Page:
Tuesday, August 17, 2010

Novel imaging concept

Boffins in the UK have come up with a clever way to avoid spending money on ultra-fast imaging hardware: use multiple regular cameras but rather than have them trigger simultaneously, arrange for a very small delay between the trigger of each.

The goal of this work, carried out at the University of Oxford, was to permit monitoring of a mouse heartbeat, but it must surely have many applications in machine vision.

I picked up on the story from BioPhotonics magazine, “Synchronized image capture gets to the heart of the matter,” (what a pun!) but they reference a paper published in Nature Methods (February 2010.) I think you’ll need to pay for a subscription to read it.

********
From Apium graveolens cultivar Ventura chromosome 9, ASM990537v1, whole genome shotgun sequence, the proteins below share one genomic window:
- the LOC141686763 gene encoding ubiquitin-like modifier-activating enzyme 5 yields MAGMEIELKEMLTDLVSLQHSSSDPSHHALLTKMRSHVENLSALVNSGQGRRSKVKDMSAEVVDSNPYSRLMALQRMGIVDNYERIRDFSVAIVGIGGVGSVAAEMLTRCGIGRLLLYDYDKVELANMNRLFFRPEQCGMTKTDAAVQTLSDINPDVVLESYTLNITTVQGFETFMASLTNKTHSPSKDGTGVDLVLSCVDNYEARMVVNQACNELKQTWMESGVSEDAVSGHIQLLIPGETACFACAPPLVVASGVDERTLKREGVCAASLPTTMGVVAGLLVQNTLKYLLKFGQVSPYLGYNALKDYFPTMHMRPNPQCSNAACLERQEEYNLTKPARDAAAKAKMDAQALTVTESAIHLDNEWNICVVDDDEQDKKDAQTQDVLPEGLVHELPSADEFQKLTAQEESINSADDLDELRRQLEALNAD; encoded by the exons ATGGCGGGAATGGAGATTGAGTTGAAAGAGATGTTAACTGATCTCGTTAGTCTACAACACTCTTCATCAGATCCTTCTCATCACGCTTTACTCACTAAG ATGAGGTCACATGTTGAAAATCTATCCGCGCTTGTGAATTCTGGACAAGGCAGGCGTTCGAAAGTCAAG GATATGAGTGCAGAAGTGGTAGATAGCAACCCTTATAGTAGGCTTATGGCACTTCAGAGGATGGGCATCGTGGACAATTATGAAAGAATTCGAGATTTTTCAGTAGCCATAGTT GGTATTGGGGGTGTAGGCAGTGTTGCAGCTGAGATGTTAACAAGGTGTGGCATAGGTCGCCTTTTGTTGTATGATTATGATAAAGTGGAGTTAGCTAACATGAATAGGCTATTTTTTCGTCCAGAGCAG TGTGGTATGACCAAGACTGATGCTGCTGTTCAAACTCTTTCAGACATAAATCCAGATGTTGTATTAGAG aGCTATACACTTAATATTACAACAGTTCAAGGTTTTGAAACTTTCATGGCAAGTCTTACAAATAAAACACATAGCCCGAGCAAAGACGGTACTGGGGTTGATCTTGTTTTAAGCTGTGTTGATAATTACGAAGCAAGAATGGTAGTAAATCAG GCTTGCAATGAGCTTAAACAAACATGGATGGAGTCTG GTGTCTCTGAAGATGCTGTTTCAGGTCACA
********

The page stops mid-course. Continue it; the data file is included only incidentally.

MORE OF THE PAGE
As a little aside, I find it fascinating how the British approach is to find a less expensive way to solve a problem. I know universities there struggle constantly with funding issues whereas the US approach seems to be to find a corporate partner willing to fund the biggest, fastest, and most expensive research toys, sorry, tools, that money can buy.

I wonder which approach gives the biggest bang for the buck?

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